I was quite amused when I read the report two days ago of the protest by some members of Selangor Umno Youth. They had converged at the state secretariat building and flung pails and mineral water but couldn’t get through because the gate was shut and chained!
As they raved and ranted and misbehaved outside over the recent water cuts in Selangor, inside the secretariat building, things probably went on as usual. The state assembly was in session and no one came out to watch. They may have looked out through the windows but, of course, that wasn’t reported. The point is that nobody cared. As a matter of formality, Azmin’s political secretary came and accepted a memorandum from them. Otherwise, nobody came to watch and validate their presence. They were plainly ignored!
And, that, really is how protesters who protest to create mischief should be handled. The police were on standby. But there was no firing of water cannons or any effort to disperse the protest. When they had given vent to their frustrations — and they are a frustrated lot because they know that if their party doesn’t stay in power they may not have enough money in their pockets! — the protesters left quietly.
The BN government should learn a thing or two from the Selangor government about handling protests. They let the protesters protest which is their right, and they made no nasty statements about it. There was no silly statement by state leaders like “if there are no yellow shirts, there’ll be no red shirts”! Leaders who make statements like that clearly don’t abide by the constitutional rights of people to assemble; it’s ok for them to deprive people of their constitutional right to assemble in order to appease factions on their side who they can’t or won’t control.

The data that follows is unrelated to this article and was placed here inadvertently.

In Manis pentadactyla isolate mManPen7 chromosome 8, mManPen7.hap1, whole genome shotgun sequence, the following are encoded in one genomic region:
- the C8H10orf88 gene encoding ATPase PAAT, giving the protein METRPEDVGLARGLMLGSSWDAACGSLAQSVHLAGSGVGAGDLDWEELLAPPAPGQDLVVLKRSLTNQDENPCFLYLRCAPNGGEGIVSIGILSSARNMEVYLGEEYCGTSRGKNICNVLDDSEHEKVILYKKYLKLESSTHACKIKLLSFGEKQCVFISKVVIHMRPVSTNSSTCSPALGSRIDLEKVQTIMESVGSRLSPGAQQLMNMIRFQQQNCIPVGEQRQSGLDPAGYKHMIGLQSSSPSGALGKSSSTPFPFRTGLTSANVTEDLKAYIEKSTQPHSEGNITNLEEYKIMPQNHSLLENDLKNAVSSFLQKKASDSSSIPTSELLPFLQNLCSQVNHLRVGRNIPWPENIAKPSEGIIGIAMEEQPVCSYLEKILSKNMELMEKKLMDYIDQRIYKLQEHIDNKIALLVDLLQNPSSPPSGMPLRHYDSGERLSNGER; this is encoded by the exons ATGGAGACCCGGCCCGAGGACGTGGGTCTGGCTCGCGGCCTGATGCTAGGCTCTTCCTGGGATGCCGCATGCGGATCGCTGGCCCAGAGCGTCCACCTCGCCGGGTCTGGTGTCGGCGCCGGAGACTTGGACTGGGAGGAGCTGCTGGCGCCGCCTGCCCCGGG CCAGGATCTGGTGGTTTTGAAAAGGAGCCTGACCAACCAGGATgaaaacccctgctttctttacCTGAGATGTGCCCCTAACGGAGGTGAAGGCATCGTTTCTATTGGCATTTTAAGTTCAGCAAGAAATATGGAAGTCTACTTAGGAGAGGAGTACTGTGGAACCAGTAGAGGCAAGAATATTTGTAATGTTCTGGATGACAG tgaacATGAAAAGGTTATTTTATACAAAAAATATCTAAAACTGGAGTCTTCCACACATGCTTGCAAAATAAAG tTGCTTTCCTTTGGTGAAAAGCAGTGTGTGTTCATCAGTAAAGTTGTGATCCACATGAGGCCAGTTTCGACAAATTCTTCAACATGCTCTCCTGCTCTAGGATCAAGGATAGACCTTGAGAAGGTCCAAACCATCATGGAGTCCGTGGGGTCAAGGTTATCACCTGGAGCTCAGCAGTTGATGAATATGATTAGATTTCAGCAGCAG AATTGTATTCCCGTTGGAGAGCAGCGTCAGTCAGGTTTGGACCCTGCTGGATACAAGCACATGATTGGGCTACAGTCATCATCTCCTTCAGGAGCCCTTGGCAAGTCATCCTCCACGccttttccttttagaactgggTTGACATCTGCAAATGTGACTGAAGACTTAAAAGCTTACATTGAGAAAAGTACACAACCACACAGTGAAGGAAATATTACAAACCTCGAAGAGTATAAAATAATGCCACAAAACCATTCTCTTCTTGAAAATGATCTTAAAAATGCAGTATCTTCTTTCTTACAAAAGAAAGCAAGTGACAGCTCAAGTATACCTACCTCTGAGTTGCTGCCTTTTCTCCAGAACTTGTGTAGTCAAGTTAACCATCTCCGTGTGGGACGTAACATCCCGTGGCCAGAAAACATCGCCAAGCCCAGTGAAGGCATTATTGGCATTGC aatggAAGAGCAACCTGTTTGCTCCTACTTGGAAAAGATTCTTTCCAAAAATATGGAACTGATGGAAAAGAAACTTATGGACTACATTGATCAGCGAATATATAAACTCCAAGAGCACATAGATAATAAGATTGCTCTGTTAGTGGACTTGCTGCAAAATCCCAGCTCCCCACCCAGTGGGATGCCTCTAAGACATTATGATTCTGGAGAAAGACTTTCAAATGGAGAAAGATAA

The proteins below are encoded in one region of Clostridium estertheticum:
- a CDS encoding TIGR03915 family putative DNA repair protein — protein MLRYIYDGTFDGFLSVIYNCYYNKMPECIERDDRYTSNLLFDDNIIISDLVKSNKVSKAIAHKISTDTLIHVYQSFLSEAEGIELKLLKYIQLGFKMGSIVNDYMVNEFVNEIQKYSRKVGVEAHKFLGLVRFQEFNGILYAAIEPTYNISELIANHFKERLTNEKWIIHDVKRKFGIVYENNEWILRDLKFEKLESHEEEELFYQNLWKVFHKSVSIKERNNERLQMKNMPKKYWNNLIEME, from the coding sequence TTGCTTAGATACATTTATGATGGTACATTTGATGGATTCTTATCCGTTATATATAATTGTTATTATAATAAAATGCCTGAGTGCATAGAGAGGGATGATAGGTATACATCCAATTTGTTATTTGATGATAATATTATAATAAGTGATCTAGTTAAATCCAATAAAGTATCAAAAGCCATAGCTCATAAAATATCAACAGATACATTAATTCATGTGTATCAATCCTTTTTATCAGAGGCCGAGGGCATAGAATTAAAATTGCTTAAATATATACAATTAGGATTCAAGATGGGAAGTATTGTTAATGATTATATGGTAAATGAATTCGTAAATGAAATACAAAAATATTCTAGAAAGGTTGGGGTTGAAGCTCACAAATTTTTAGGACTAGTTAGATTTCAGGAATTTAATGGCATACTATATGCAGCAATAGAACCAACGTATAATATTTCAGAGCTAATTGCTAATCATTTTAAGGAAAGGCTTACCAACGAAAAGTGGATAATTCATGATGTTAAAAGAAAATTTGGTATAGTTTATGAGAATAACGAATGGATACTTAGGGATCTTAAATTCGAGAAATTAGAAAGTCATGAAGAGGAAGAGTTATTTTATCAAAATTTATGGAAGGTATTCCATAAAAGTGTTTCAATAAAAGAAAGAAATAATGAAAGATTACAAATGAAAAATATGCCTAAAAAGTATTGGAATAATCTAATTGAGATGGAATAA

I think the Selangor government’s handling of the protesters also helped to diffuse the tension. Selangor government supporters didn’t converge at the same place to harass the Umno Youth supporters nor provoke them with threatening behaviour like the red shirts do. They recognized the protesters right to protest and didn’t make a big hooha about it.
Red shirts should be treated in the same way. Let them protest, and then, ignore them!
Protesters who create all that brouhaha simply to harass and intimidate should be ignored because they are not expressing legitimate concerns but just emitting hot air. They shouldn’t be taken seriously. But, people who protest to express legitimate concerns should be taken seriously because they are exercising their constitutional right to express themselves. These are serious citizens who are making a statement. They are not a public menace — as long as they follow the law. The police should facilitate the protest, intervening only when a law is broken.
This, of course, is the ideal. In Malaysia, though, the ideal isn’t what we aspire for; survival is the current motto in the political scenario, and, clung to, seemingly, at the expense of the rights of others.